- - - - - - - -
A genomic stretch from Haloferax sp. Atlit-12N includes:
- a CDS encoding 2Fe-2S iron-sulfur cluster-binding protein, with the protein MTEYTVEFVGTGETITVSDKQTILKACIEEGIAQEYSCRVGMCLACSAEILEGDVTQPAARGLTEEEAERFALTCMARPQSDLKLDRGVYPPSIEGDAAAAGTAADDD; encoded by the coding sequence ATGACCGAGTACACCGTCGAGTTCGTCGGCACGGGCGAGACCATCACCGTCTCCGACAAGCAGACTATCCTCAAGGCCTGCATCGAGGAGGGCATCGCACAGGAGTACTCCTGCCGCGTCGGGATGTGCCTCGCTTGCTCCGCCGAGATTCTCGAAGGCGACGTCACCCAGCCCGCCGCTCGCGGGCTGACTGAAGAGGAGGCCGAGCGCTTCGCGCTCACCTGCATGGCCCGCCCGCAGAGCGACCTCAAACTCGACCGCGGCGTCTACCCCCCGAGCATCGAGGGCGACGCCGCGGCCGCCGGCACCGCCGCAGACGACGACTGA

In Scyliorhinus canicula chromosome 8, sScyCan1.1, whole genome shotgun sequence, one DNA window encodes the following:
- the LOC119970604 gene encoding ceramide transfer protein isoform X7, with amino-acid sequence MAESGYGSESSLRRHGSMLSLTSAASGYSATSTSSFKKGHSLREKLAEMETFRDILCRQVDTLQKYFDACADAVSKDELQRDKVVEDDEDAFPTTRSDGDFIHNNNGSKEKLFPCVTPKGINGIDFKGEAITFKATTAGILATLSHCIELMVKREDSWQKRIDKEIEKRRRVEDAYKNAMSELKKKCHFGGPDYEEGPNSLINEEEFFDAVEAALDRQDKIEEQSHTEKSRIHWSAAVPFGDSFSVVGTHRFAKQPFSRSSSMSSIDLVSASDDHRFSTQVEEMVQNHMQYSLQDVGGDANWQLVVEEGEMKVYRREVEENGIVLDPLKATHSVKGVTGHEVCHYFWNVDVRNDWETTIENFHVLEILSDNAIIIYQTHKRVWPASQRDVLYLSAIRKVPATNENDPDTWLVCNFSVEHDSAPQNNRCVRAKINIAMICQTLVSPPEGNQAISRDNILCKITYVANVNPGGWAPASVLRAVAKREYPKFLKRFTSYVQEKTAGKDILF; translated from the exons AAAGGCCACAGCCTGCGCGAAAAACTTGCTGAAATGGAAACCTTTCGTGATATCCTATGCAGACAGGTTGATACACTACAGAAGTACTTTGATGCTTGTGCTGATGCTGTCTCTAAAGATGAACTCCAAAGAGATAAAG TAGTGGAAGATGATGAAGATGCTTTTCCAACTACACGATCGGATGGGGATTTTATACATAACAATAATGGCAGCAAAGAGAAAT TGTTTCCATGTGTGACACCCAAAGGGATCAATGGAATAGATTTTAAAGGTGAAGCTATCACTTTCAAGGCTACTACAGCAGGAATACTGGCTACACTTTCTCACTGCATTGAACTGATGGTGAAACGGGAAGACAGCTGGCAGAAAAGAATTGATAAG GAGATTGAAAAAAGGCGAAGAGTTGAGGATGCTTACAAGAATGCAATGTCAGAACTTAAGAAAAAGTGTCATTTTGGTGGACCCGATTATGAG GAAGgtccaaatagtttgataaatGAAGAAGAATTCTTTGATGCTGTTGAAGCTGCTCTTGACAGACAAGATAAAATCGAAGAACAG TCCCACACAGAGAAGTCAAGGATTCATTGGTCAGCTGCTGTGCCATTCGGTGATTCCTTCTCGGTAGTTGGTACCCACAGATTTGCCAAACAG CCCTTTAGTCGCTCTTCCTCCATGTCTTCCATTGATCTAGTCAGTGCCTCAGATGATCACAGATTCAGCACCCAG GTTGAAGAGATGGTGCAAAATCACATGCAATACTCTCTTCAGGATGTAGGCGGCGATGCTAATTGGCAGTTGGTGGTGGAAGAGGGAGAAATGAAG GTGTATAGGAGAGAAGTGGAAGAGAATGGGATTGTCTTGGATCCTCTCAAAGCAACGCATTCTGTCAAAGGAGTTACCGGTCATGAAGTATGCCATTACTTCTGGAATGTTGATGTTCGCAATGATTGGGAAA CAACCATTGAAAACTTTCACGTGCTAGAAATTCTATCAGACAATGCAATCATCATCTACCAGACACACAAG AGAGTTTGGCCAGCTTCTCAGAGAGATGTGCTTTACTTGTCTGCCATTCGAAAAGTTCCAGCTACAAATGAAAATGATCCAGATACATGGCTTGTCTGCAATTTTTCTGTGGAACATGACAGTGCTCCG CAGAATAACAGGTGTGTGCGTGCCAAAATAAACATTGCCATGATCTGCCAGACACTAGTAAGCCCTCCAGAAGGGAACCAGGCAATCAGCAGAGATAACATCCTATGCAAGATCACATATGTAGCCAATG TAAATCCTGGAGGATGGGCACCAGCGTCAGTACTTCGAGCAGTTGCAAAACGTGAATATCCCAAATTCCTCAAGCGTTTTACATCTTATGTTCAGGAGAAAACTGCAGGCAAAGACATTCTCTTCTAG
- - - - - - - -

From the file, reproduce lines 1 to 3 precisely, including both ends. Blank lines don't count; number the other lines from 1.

A genomic stretch from Haloferax sp. Atlit-12N includes:
- a CDS encoding 2Fe-2S iron-sulfur cluster-binding protein, with the protein MTEYTVEFVGTGETITVSDKQTILKACIEEGIAQEYSCRVGMCLACSAEILEGDVTQPAARGLTEEEAERFALTCMARPQSDLKLDRGVYPPSIEGDAAAAGTAADDD; encoded by the coding sequence ATGACCGAGTACACCGTCGAGTTCGTCGGCACGGGCGAGACCATCACCGTCTCCGACAAGCAGACTATCCTCAAGGCCTGCATCGAGGAGGGCATCGCACAGGAGTACTCCTGCCGCGTCGGGATGTGCCTCGCTTGCTCCGCCGAGATTCTCGAAGGCGACGTCACCCAGCCCGCCGCTCGCGGGCTGACTGAAGAGGAGGCCGAGCGCTTCGCGCTCACCTGCATGGCCCGCCCGCAGAGCGACCTCAAACTCGACCGCGGCGTCTACCCCCCGAGCATCGAGGGCGACGCCGCGGCCGCCGGCACCGCCGCAGACGACGACTGA

In Scyliorhinus canicula chromosome 8, sScyCan1.1, whole genome shotgun sequence, one DNA window encodes the following: